Once a year the V.U.C. Tramping Club has run a trip which has not returned to schedule. The four stalwarts on the winter Arete trip kept up the tradition. They had an adventurous time, although conditions hardly warranted the alarm and rumours that nourished at Varsity on the afternoon of Monday, Julie 28.

All went well until midday on Saturday, when the Tararuas turned on their usual winter weather. Talk of Arete and Dundas died hard, but it died. Sunday's weather was like Saturday's, and we had no choice but retreat. The Ohau river did not disappoint our expectations. It was in good flood, so we spent the afternoon climbing up and down the cliffs on the bank. While we were scrambling round a cliff, Doug. Yen became separated from the party. We followed down river for a time until it became obvious firstly that he had taken to the river, and secondly that we had no hope of overtaking him before dark. Three worried trampers then considered whether they ought to take the more dangerous course of following Doug, down the river or the safer course of climbing out of the gorge on to the higher ridge of Gable End, and returning later to search if need be. Eventually we decided not to risk three more lives, So we slept in a wet tent on a narrow ledge high above the Ohau, despite rain, hail and hunger, to dream of fishing a small Chinese corpse from the river.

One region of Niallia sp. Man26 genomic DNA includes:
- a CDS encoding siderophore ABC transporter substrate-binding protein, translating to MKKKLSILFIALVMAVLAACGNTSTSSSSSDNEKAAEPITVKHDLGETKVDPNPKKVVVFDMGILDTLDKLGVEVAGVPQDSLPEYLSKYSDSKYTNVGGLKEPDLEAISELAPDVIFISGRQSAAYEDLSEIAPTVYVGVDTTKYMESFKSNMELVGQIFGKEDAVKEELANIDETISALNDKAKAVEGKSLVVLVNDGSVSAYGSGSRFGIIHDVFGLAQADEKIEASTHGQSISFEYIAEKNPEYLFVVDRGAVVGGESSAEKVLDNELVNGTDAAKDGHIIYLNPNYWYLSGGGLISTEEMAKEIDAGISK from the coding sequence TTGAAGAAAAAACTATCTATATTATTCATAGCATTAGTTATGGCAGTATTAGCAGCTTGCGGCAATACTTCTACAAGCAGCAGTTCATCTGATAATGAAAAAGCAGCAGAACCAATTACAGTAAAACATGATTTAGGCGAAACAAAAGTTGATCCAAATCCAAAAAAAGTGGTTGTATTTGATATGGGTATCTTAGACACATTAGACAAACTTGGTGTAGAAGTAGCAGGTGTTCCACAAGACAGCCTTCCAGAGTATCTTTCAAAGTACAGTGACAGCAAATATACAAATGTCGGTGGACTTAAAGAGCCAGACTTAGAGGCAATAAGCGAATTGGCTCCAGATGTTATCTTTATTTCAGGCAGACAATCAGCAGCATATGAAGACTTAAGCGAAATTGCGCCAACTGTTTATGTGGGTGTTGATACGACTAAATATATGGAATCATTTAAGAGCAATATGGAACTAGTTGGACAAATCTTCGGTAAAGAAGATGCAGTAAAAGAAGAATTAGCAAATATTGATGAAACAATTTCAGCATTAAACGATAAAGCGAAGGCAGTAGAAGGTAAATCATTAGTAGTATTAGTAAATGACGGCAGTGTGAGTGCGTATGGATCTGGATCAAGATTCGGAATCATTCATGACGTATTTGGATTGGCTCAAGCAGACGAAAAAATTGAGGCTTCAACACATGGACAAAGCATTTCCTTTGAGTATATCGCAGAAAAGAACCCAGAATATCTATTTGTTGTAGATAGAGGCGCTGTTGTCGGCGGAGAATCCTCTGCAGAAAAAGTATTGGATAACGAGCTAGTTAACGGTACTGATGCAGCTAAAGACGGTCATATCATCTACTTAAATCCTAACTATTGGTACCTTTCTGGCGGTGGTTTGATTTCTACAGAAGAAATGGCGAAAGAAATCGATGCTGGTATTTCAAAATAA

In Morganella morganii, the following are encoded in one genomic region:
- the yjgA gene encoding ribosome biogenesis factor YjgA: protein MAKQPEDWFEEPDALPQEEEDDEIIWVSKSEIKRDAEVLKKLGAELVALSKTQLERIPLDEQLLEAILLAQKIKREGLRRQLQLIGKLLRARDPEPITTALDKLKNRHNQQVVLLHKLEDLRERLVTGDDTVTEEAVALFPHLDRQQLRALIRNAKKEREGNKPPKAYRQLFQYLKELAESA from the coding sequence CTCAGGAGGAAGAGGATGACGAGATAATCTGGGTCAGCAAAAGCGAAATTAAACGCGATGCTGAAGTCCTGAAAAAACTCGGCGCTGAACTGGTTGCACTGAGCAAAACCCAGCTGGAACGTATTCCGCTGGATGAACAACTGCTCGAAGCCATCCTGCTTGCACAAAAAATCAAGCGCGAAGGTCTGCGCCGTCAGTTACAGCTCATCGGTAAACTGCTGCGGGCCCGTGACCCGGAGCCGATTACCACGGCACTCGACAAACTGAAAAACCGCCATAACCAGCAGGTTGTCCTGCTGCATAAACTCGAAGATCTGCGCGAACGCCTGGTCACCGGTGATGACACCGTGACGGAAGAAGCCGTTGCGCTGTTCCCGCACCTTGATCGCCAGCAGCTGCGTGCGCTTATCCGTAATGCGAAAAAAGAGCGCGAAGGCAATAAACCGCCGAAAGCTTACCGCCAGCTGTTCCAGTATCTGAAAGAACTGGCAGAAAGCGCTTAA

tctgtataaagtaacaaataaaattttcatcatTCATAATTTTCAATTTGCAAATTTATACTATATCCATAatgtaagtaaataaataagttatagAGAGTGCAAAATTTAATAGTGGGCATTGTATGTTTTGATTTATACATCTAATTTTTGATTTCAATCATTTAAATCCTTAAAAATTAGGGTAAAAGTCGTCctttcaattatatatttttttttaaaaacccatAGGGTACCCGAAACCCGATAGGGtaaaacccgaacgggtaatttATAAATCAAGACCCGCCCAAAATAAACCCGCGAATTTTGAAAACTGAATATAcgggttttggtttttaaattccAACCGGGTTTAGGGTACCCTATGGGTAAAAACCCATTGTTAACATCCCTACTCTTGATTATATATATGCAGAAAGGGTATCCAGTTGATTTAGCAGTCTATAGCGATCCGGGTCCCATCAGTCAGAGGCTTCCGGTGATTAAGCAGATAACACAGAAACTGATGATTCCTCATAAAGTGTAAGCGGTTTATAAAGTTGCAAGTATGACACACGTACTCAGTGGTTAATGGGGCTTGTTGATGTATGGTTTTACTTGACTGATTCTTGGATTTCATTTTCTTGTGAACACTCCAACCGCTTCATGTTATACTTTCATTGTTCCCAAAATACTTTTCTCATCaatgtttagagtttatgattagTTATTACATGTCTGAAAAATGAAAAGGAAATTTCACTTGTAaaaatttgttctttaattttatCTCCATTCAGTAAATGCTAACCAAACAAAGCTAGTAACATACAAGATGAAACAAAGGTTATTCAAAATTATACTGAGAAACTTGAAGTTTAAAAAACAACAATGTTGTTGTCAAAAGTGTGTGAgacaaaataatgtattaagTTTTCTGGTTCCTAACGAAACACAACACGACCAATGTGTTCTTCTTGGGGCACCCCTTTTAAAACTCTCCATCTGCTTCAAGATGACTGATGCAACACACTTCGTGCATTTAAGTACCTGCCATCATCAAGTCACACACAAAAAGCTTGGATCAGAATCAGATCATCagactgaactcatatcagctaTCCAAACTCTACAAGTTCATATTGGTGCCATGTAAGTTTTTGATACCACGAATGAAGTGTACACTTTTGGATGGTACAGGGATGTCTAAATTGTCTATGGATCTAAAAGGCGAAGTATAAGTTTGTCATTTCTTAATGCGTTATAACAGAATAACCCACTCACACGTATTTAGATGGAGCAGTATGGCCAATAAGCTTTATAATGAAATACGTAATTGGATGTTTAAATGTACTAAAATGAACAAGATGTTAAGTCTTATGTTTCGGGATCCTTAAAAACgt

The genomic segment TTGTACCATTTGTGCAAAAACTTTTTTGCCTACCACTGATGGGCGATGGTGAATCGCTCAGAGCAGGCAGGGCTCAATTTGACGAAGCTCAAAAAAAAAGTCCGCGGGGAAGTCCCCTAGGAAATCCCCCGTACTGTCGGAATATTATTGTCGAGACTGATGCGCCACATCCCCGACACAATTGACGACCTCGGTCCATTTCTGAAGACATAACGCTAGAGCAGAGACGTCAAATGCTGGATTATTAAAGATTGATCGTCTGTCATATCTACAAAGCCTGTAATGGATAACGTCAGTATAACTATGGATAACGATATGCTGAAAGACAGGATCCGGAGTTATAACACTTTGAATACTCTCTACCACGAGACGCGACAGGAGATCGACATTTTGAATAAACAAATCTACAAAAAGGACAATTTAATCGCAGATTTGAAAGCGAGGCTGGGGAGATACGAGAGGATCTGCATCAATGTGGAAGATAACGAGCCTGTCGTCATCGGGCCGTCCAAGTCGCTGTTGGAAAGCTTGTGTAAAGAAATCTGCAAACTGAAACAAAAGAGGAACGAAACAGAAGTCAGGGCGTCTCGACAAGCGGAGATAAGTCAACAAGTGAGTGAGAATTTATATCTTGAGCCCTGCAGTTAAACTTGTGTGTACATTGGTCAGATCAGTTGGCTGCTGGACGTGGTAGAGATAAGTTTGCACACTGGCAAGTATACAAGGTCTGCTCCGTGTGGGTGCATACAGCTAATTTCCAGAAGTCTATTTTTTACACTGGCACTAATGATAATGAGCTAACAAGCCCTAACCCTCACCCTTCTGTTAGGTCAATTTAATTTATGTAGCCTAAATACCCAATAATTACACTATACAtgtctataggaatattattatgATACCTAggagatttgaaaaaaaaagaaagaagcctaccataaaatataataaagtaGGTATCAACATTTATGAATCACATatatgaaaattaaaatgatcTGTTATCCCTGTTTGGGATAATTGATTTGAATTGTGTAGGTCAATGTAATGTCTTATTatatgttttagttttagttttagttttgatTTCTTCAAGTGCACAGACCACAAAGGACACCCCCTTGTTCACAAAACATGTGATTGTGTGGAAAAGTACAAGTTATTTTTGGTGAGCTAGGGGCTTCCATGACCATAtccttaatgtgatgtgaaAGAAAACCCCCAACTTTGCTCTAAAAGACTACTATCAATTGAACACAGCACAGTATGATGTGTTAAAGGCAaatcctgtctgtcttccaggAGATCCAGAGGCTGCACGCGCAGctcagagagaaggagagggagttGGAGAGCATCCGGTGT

We arrived at Ohau on Monday to find that an ice-axe and Doug's shoes had disappeared—a hopeful sign! The road was searched before dark, and on arriving at Levin we were relieved to hear that the wanderer had gone on to Wellington.

Later we learned that Doug had slipped on the cliff and been slightly stunned by the fall, but not realising his weakneas or injuries had attempted to go on and had fallen into the river. With a combination of swimming, floundering and luck he managed to get Bafely out. He spent a lonely night in the bush, and despite an injured leg proceeded on his way down the river on Monday, getting out several hours ahead of the others.

It was an ordeal for all of us—at times a nightmare. We all learned something from the trip—including what it to possible to do on a mouthful of bread. To all kind pampers who offered to organise a search party we are very grateful. Flooded rivers in winter are no joke.